Birds and Words

imagesThis month, Team Effort were invited to create a one off performance for Tramway as part of Rip It Up (the banner under which Tramway supports and presents new work by a variety of artists). I’m not going to outline the whole process here but instead I’m going to focus on one piece and the thoughts behind it, and how it relates to my work.

The idea of birds became integral to the process and the main theme that we explored for the piece. Prior to that we spoke of fear, darkness and creating an intense mood for the audience. I was interested in writing and performing something sinister, maybe as a disembodied voice in the space. I also thought that my current work could move to a darker, more aggressive place, especially with the chats I’d been having with Fergus abut masculinity and the depiction of men/monsters in horror.

With the themes of Birds and Horror as starting points it seemed the most sensible thing to do was to watch Hitchcock’s The Birds. I had the idea of doing some sort of audio commentary, but I wasn’t sure what that would be. I began by writing some narration over the top of the action. Then, as a reference I read the screenplay. From there I had the idea to remove all dialogue and detail, leaving only the direction. It looked a bit like this:

CLOSE SHOT – MELANIE seeing him, and then turning away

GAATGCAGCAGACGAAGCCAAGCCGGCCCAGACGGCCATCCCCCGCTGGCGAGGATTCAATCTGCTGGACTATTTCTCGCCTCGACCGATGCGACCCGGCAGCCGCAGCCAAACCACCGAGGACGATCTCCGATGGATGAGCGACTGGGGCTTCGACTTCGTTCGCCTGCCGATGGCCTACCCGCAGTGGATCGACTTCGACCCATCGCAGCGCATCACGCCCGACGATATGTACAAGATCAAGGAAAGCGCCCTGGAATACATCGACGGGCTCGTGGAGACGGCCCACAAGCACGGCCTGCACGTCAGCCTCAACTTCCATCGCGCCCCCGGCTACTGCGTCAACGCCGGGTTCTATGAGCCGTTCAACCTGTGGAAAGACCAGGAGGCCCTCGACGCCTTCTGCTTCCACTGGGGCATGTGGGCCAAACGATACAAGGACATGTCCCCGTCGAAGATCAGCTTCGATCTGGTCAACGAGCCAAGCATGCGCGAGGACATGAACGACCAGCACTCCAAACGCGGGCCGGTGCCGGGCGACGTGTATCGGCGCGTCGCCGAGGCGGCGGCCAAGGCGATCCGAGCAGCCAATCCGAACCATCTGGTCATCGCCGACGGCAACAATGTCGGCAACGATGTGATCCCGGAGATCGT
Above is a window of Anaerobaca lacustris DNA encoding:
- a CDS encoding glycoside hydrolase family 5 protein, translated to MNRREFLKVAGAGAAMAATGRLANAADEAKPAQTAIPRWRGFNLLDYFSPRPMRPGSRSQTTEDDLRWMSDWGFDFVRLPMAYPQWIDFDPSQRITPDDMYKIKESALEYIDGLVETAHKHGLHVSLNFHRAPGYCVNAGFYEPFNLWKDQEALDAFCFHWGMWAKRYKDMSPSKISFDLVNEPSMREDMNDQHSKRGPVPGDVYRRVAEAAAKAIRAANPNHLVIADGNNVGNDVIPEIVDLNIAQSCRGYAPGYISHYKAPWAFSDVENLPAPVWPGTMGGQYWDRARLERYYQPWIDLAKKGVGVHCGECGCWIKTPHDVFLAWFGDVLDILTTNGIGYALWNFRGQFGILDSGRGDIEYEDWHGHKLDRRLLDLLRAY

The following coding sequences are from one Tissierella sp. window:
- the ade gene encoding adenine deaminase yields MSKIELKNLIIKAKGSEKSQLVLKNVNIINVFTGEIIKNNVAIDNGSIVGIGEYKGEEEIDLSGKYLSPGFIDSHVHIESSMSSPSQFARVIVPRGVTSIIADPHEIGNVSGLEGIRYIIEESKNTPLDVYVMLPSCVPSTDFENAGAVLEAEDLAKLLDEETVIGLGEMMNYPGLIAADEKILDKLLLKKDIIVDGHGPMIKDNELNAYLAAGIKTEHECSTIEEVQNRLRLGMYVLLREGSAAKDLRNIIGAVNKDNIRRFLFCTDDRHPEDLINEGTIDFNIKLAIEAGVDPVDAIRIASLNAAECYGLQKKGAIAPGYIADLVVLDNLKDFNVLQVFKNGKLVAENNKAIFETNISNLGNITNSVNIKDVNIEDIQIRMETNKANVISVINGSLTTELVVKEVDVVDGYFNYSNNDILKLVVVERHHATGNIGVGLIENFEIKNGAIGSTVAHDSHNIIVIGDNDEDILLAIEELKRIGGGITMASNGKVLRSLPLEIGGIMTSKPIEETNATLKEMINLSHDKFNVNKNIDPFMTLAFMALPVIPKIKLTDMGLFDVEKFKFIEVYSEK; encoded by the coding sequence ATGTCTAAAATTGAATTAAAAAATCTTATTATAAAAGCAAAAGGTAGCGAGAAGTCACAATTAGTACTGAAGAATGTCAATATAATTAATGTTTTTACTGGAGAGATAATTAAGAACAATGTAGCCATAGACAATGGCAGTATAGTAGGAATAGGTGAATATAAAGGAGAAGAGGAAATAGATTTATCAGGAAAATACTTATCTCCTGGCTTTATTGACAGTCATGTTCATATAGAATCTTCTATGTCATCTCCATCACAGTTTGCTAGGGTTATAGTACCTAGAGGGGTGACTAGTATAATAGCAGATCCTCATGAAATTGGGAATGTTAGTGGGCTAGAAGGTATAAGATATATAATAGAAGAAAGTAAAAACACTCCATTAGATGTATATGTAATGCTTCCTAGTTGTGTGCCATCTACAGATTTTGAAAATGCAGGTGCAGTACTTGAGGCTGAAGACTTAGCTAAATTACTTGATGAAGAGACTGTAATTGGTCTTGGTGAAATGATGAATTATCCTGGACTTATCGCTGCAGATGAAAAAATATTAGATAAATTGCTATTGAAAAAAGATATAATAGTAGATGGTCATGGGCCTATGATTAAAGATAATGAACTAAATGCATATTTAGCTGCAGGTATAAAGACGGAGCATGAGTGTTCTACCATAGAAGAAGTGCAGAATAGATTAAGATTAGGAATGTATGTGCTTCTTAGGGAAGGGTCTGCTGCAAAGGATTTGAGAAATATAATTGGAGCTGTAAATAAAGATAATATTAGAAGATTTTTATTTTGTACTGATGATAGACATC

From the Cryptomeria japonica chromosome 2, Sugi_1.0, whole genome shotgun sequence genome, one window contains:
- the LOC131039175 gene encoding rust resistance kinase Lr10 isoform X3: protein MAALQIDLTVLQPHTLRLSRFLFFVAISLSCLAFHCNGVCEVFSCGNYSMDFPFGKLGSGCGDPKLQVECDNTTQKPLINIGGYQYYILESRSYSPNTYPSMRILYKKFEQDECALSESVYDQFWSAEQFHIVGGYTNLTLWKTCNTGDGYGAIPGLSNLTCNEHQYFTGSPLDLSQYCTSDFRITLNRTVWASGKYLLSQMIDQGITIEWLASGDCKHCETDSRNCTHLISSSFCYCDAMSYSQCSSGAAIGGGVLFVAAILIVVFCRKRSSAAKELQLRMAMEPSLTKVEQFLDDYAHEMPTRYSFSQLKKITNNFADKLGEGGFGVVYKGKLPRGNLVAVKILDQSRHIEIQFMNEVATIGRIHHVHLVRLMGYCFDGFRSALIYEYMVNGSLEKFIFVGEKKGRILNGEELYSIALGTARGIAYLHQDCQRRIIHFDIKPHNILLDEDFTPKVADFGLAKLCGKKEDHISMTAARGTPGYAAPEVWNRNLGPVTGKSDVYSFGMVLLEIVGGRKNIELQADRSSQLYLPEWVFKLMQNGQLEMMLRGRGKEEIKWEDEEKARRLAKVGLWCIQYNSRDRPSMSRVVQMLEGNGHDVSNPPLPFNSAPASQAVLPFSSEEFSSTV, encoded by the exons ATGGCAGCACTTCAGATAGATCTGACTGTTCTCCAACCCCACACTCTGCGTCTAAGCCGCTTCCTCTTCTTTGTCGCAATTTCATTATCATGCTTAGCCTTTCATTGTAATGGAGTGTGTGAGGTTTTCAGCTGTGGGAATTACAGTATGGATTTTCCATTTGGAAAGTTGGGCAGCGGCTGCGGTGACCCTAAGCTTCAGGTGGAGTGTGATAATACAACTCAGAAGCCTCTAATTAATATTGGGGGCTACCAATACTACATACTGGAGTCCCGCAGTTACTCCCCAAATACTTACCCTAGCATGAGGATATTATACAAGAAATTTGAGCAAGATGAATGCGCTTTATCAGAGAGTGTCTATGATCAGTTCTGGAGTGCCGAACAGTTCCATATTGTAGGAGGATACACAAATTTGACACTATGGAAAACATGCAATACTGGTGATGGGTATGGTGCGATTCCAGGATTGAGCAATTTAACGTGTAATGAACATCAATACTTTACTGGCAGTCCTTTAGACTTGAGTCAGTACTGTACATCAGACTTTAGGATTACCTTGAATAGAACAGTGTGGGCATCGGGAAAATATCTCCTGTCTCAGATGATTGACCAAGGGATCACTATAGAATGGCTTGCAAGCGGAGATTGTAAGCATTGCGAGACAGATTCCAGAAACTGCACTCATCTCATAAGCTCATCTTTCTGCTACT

CLOSE SHOT – MITCH the canary in his hand.



I liked a few things about this – the space between instructions that could help the audience imagine the scene, the allusions to the narrative and the repetition of the language, which was sometimes a bit hypnotic and at other times completely ridiculous.

This also reminded me of another piece I have written, and one that produces similar elements to those above. This is The Order of Mass:

We stand

We answer

The Priest says

We answer

The Priest says

We answer

The Priest continues

We answer

We sing

We kneel

The Priest says

We answer

This came from reading my own Mass book, given to me when I was at school. It contains all the spoken parts of the Mass and details what happens at each stage. Again, removing the detail, we are left with stark instruction, emphasising the interactive but subjective nature of worship. When performed this is also hypnotic, repetitive and ridiculous. I suppose these are the qualities of religion that I have identified through my current work. This structure also allows for the audience’s imagination to fill in the gaps.

I’m still not sure how much of The Birds piece was clear to the audience. I imagine they were in the dark at the beginning, but maybe with reference to some of the more popular images they understood the connection to the film. However I was quite interested in the fact that the film unfolded through the narration and that the audience had the space to imagine their own story, based on their level of knowledge of the film.

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